The novel class of zeolites of the instant invention possess the ability to selectively sorb linear paraffins or linear olefins (non-aromatic compounds) from aromatics, olefins from paraffins, linear hydrocarbons from branched hydrocarbons, and methyl branched hydrocarbons from more highly branched hydrocarbons. Said zeolites can also affect the selective sorption of mono-substituted or para-disubstituted aromatics from ortho- and/or meta-disubstituted or more highly substituted aromatics and higher molecular weight (boiling) hydrocarbons from lower molecular weight (boiling) hydrocarbons within an homologous series. Also n-paraffins or methyl paraffins are selectively sorbed and thus separated from cycloparaffins using this novel class of zeolites. Further, these zeolites can affect the selective sorption of n-alkyl or methylalkyl substituted aromatics from more higher branched isomers. This class of zeolites is also effective for the selective sorption of iso-paraffins from a mixture of iso-paraffins and aromatics.
Utilizing the novel class of zeolites of the present invention with crude oils, heavy oils and lube base stocks can be quite useful in the dewaxing of such oils via the selective sorption and separation of paraffins. Thus paraffins can be selectively removed to such an extent so as to reduce the pour point of the oil, i.e. increase its fluidity.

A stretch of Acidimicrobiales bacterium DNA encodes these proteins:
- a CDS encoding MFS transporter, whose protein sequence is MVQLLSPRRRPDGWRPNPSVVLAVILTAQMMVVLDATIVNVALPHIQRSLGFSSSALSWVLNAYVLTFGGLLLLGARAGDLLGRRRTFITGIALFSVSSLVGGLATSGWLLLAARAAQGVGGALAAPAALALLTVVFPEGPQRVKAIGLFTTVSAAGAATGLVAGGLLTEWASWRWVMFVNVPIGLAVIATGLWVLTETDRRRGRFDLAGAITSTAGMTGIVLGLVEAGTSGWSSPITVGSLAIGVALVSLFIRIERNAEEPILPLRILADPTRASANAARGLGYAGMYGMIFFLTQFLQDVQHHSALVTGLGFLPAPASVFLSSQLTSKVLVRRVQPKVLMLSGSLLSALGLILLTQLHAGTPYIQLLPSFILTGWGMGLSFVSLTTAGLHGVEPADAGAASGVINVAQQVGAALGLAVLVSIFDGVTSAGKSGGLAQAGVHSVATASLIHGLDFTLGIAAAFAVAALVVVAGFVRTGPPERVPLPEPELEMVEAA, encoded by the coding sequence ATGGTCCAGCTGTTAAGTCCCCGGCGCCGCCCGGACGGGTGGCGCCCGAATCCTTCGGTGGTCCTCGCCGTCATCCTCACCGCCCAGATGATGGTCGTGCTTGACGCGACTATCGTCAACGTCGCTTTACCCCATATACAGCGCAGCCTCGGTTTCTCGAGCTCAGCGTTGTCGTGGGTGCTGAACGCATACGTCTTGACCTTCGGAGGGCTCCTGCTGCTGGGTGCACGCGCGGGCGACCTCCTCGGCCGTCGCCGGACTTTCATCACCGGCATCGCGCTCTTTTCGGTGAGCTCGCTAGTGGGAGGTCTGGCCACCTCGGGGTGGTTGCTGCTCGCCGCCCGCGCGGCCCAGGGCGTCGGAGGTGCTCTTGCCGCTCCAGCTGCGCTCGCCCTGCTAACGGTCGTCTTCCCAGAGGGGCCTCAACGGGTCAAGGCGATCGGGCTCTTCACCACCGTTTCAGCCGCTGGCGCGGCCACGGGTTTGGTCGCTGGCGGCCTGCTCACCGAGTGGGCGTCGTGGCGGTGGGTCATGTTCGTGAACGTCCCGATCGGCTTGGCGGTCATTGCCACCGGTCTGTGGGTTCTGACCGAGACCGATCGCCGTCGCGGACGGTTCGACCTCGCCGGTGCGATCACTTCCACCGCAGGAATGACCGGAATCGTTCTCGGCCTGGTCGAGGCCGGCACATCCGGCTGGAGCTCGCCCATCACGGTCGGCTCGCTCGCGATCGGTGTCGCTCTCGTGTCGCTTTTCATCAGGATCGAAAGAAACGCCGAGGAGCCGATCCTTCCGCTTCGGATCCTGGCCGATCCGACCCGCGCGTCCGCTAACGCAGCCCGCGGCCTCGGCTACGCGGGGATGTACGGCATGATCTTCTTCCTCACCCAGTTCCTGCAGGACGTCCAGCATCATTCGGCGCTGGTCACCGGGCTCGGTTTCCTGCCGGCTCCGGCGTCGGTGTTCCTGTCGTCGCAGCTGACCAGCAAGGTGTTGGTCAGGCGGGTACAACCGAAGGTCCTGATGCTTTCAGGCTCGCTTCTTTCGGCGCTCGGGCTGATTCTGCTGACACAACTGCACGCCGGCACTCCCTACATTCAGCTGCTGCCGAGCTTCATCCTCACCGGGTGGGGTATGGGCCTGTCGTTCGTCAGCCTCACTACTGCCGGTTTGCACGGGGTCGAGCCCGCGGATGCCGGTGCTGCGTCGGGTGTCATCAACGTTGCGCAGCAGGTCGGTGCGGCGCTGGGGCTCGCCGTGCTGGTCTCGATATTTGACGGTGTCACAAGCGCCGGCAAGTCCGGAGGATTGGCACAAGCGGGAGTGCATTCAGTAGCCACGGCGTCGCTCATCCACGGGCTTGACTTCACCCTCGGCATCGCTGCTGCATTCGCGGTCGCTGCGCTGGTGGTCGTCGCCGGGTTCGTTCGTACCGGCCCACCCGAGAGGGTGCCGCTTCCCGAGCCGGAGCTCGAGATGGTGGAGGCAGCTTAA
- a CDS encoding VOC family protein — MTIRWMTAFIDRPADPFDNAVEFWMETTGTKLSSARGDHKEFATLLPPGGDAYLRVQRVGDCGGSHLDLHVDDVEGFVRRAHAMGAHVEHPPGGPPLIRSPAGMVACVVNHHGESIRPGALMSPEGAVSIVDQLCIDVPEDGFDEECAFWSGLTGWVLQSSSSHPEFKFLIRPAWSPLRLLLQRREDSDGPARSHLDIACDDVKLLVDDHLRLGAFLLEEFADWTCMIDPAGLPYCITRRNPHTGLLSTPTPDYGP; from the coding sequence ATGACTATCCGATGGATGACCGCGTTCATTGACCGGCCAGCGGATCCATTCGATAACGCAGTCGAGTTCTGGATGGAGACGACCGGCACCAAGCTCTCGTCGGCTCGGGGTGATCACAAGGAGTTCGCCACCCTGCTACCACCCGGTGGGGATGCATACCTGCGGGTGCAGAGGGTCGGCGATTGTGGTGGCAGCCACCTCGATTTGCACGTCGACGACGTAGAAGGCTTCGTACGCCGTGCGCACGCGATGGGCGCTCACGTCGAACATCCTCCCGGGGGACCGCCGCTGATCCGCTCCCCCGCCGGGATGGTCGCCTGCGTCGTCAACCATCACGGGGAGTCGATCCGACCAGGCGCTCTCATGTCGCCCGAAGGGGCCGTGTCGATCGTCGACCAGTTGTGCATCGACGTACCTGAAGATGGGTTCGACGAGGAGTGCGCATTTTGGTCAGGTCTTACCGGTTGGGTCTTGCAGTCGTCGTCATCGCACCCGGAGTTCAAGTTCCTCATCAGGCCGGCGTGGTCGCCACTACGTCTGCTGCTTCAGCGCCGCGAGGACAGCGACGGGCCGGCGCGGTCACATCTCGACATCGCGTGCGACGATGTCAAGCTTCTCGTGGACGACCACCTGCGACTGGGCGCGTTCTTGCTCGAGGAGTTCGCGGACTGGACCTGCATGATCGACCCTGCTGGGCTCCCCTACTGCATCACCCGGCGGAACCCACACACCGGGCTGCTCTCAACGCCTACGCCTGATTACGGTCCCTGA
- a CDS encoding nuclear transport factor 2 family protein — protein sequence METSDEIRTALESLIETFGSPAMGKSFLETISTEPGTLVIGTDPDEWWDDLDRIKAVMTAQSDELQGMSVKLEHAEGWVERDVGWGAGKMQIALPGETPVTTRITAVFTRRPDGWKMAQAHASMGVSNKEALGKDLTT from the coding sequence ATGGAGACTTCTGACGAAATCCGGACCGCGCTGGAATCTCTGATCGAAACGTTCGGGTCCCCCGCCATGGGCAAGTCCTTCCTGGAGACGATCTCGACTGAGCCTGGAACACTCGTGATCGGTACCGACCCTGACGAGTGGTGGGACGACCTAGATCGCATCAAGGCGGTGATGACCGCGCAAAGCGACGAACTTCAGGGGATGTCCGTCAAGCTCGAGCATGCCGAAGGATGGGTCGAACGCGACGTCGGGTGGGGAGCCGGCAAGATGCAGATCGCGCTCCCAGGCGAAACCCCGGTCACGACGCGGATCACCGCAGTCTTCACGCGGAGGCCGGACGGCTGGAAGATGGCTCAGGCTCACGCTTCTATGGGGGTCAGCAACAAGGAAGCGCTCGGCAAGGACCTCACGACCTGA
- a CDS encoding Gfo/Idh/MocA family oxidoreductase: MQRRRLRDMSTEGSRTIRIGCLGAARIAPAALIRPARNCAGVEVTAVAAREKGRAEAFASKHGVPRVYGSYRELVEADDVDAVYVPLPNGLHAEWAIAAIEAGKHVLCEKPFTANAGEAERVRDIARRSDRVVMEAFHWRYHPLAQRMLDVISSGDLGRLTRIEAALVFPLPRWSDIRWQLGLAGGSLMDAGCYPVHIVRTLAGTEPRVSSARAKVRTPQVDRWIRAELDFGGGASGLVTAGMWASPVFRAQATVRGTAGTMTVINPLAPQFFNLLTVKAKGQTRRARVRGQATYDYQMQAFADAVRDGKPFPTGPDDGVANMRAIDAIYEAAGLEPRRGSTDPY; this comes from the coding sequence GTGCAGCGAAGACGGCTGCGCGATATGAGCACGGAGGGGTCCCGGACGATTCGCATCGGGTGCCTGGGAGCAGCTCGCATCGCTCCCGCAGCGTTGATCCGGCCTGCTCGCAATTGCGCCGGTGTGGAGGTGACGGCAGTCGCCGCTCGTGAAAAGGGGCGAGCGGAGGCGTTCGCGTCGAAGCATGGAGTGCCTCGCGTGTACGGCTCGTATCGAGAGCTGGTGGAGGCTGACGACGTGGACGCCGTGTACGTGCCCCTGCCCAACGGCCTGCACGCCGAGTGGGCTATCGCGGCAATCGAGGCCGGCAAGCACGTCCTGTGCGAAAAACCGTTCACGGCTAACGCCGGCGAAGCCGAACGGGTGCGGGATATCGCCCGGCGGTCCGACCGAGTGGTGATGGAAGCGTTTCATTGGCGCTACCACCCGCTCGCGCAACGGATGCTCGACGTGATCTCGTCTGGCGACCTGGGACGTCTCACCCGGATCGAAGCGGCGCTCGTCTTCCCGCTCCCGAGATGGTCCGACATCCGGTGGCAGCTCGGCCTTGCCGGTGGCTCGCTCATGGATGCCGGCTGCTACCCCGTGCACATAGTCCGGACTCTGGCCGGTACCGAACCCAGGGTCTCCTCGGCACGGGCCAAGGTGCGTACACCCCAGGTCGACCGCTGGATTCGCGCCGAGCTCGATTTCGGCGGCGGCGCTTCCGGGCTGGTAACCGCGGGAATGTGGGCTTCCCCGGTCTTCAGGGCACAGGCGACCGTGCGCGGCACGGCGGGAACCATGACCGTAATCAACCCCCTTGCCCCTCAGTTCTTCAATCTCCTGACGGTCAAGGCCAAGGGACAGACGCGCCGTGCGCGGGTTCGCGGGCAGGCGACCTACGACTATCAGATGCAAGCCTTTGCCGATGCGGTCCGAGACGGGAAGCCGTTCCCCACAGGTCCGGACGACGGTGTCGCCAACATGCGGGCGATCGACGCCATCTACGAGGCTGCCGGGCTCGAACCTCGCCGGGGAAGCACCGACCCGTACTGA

Also included in the above mentioned separation processes of the instant invention are those processes utilizing substituted hydrocarbons, i.e. heteroatom substituted compounds. Non-limiting examples of heteroatom substituents are halogens, e.g. I, Br, Cl F; sulfur groups, e.g. thiols, disulfides, thioacids, thioesters, etc; oxygen groups, e.g. alcohols, ketones, esters, acids, etc. and nitrogen groups, e.g. amines, imines, nitriles, amides, etc. Non-limiting examples of the separation processes of the present invention using substituting hydrocarbons include the following:
(1) the separation of linear and methyl branched alkyl halides, alcohols, etc. from aromatic halides, alcohols, etc.
(2) the separation of linear halides, alcohols, etc. from branched and cyclic halides, alcohols, etc.
(3) the separation of mono-substituted and para-disubstituted aromatics containing any of the above mentioned heteroatoms from ortho- and meta- disubstituted aromatics.
Some of the processes of this invention are illustrated in Table 1. Table 1 gives competitive selective sorption results for various hydrocarbon mixtures in the presence of ZSM-5, ZSM-11, ZSM-12 and Mordenite. As can be seen from Table 1, both ZSM-5 and ZSM-11 which represent the useful zeolites of the instant invention show much greater preference for the sorption of certain hydrocarbons as compared to ZSM-12 and Mordenite. The ability of a particular zeolite to selectively sorb one hydrocarbon in admixture with another is characterized by deriving the "selectivity".
TABLE 1 __________________________________________________________________________ COMPETITIVE SORPTIONS USING ACID ZEOLITES SELECTIVITIES FOR VARIOUS SEPARATIONS n-Hexane Paraffin n-Nonane Olefins Heptene-1 Linear 3-Methyl- ZEOLITE Aromatic p-Xylene Aromatic Toluene Branched pentane __________________________________________________________________________ HZSM--5 57-200 76 12-21 HZSM--11 83-116 -- 14 HZSM--12 0.9 3.2 2 H--Mordenite (dealum . Mordenite) 1.5 -- 0.7 __________________________________________________________________________